'The queen', aging femininity and the recuperation of the monarchy.
Ageing Studies in Europe, 2 (1).
Available from: http://eprints.uwe.ac.uk/17872
Publisher's URL: http://www.lit-verlag.de/isbn/3-643-90176-7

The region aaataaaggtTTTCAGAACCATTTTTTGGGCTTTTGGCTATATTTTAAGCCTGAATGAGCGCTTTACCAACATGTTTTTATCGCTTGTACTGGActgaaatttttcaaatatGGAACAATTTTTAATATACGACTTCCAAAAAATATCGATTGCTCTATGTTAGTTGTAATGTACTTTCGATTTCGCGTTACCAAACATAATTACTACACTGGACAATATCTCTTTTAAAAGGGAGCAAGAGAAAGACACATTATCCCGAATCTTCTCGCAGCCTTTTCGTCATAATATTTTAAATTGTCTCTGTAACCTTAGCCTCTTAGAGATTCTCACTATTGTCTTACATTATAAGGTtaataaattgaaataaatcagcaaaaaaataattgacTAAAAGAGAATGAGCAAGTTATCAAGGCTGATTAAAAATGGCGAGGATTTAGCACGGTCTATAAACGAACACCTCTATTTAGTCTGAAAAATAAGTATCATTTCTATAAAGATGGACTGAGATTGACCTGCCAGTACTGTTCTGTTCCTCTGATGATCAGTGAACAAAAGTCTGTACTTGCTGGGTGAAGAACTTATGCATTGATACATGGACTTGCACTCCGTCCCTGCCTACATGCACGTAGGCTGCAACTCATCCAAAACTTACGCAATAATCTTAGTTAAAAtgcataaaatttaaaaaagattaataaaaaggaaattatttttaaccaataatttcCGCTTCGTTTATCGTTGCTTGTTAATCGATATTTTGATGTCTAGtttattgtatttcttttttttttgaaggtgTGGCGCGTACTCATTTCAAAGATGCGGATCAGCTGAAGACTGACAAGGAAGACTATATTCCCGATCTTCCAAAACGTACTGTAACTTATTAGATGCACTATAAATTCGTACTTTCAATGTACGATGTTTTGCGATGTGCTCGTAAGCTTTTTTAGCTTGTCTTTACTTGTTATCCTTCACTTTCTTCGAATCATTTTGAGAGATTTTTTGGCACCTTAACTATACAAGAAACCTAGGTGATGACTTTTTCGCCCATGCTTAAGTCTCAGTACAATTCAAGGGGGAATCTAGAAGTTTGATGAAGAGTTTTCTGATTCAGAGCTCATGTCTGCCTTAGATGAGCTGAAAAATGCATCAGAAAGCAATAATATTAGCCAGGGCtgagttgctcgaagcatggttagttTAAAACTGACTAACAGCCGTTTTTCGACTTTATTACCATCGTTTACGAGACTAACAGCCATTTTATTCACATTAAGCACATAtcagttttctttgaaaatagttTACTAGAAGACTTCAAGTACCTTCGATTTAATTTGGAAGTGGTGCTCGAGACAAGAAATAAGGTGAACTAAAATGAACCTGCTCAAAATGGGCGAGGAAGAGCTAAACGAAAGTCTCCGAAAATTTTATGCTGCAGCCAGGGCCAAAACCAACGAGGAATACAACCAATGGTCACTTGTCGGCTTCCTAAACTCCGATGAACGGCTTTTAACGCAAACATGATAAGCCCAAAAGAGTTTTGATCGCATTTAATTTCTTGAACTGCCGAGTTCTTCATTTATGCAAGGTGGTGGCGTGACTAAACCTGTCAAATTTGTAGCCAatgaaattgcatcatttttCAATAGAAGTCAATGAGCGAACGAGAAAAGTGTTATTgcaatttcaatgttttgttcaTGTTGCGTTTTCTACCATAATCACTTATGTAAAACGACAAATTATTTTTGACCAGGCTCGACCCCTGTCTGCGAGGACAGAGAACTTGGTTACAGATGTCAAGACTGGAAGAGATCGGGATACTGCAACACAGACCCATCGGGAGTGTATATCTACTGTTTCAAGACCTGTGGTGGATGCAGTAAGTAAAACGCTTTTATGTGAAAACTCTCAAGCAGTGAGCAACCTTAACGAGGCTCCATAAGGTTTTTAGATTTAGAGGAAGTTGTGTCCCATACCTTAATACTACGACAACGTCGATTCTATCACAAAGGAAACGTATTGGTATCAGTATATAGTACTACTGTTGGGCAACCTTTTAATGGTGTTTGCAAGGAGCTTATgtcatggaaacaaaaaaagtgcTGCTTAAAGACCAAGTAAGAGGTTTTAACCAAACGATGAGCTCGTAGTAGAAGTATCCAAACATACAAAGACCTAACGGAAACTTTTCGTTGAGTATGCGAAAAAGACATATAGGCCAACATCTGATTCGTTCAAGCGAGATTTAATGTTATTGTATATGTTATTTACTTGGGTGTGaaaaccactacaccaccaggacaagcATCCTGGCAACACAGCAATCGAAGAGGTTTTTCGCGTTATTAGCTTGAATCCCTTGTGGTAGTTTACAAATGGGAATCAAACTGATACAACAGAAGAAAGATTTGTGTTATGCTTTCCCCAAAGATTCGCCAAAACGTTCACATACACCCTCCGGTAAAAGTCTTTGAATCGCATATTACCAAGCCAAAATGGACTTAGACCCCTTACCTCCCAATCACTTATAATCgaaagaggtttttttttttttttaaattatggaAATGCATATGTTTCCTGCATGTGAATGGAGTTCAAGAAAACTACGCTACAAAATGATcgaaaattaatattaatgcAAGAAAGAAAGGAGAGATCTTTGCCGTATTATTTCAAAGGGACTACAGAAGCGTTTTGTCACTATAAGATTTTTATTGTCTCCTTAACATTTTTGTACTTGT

Located in the ideologically saturated discourses of historical truth and the cinematic conventions of authenticity mobilised by the biopic genre, Stephen Frear’s 2006 film, The Queen, contributes to the hegemonic recuperation of the British monarchy from its republican nadir in the early 1990s. With both the Queen and Princess Diana variously manifesting the ordinary/ extraordinary paradox of royal celebrity, a series of oppositions between tradition/modernity, age/youth, is produced. This resonates with the dominant public memory of a vulnerable Princess Diana victimised by a powerful and domineering monarch. However, representations of the Queen as an ordinary and vulnerable, ageing woman, burdened with the joint responsibilities of family and state are held in counterpoint to constitutions of Princess Diana as a potentially calculating and exploitative celebrity divorcee. This move unsettles previous binary alignments and effectively, the Queen is established as the embodiment of a conservative modernity: as a necessary bulwark against the excesses of a self-serving celebrity culture that threatens to undermine the valuable traditions and protocols of British monarchical nationalism.
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